Barry Crossno, Friends General Conference
Something that’s been an important part of my journey is that I’ve struggled with chronic depression. I’ve had depression, deep depression, on and off through my adult life, which is kind of an interesting thing, because I’ve also had these really powerful experiences of God, and I sometimes don’t understand how the two things can coexist. But, in me, they do. Part of what I would tell my twenty-something-year-old self is to have faith that there’s meaning, and that through listening it’s possible to find our way through the darkness. There were some junctures where I felt pretty hopeless. It’s important to understand that there are things we can’t see and can’t know, and that there really is meaning even if it’s small. It doesn’t have to be world changing.
For more of Barry’s story, click here
Diane Randall, Friends Committee on National Legislation:
Hannah Whitall Smith has this great line in a letter she writes to her daughter, “I make it a practice to never live with regrets.” I agree with that a lot. I told you that I regretted not getting an advanced degree, and when I think about things that I regret in my life, choices that I’ve made, that’s probably one that I have.
For more of Diane’s story, click here
Jen Karsten, Pendle Hill:
I’ve certainly had struggles in those areas–personal life, work life, and career life–so the things I might have wished to have known would probably be different in each of those arenas. But one general message I’d send back to younger me would be that whatever fear, confusion, destabilization you’re experiencing is natural, and that all of your heroes and role models feel equally fearful and destabilized, but that it need not paralyze you. This too shall pass. Courage–coeur, from the heart–is to go towards or be with that which gives you fear, and then when you’re tempered by that fire, you’re stronger for next time. So–persist. Listen for the opportunity or invitation to change you. Understand that you can’t change others, but that you can play a role in their change, and persist. When I’ve been heartbroken, or terrified of hurting others, or of doing something which might seem to be for the greater good but which will cause some people to feel angry or disappointed, I made it, through the grace of others who’ve made such moves letting me know that on the other side, there’s joy again, and stability, and a better way.
For more of Jen’s story, click here
Shan Cretin, American Friends Service Committee:
That question kind of goes against my personality. I am not a person who looks back and says, “Oh, if only.” It just isn’t in me. There are lots of choices in life and I think I’ve always felt, “Don’t agonize over them. Make a choice and make it work.” So it’s hard for me to think of something in that way-what do I wish I had known then-would it have changed something. I feel like I’ve been really lucky. I wouldn’t have changed anything. If I am giving somebody else advice who’s agonizing over things, one of the things I say is, “If a decision is hard, it’s a sign that it doesn’t matter what you choose.” Easy decisions are when this is obviously what you need to do. If you can’t decide, because it could be this or that, it’s not a big deal, pick one!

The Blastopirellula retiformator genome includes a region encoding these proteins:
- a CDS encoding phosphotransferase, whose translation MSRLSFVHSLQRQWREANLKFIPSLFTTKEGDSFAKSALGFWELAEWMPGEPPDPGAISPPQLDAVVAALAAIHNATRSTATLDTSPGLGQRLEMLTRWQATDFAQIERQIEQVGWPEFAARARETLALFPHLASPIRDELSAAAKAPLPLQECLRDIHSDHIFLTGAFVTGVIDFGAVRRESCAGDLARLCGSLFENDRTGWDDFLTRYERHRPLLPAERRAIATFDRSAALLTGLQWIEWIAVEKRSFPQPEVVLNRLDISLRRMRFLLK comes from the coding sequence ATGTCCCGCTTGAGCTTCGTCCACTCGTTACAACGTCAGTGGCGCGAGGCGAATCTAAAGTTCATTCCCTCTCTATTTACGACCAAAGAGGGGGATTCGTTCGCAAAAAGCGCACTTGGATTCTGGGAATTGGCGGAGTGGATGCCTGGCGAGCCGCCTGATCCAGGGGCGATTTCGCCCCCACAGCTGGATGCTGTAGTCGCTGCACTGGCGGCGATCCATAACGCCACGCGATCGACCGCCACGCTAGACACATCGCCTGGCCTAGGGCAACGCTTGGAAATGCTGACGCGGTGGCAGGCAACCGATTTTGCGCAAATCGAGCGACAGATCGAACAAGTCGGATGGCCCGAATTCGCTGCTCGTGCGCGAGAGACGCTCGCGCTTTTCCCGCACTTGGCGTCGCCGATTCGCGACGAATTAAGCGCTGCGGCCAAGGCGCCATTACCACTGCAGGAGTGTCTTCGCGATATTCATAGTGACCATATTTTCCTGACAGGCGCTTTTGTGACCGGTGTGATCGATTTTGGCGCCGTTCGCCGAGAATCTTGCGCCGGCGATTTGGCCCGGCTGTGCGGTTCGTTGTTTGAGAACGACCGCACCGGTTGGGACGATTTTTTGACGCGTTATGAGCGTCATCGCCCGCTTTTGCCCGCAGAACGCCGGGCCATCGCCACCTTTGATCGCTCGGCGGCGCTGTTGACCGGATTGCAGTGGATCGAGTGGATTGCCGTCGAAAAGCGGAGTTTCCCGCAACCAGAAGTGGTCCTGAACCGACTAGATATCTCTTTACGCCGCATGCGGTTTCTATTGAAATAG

For more of Shan’s story, click here
Gretchen Castle, Friends World Committee for Consultation:
I think fearlessness is a really big thing for me, and part of that just comes with age and experience. As I’ve gotten older, I’m not worried about what people think, but really rely on what I know, feel, sense, intuit to feel confident that God is speaking through me, and not worry about outcome.
For more of Gretchen’s story, click here
Gabe Ehri, Friends Journal:
If I were to give advice to my younger self, I think it would have been in the period where I knew I was a Quaker but didn’t have a meeting membership, and hadn’t found a community. My advice would have been to try harder, either to find another meeting or to talk to somebody about that, because I get so much out of being an active member of a meeting. It’s easy to say, “I can be a Quaker, but I don’t have to go to meeting every Sunday, let’s have brunch or whatever.” I think that’s laziness to some extent. We’re super fortunate here in Philadelphia, because there’s 106 or so meetings in the area. I had to go halfway across the city to find one that really clicked for me. I should have done that earlier.
For more of Gabe’s story, click here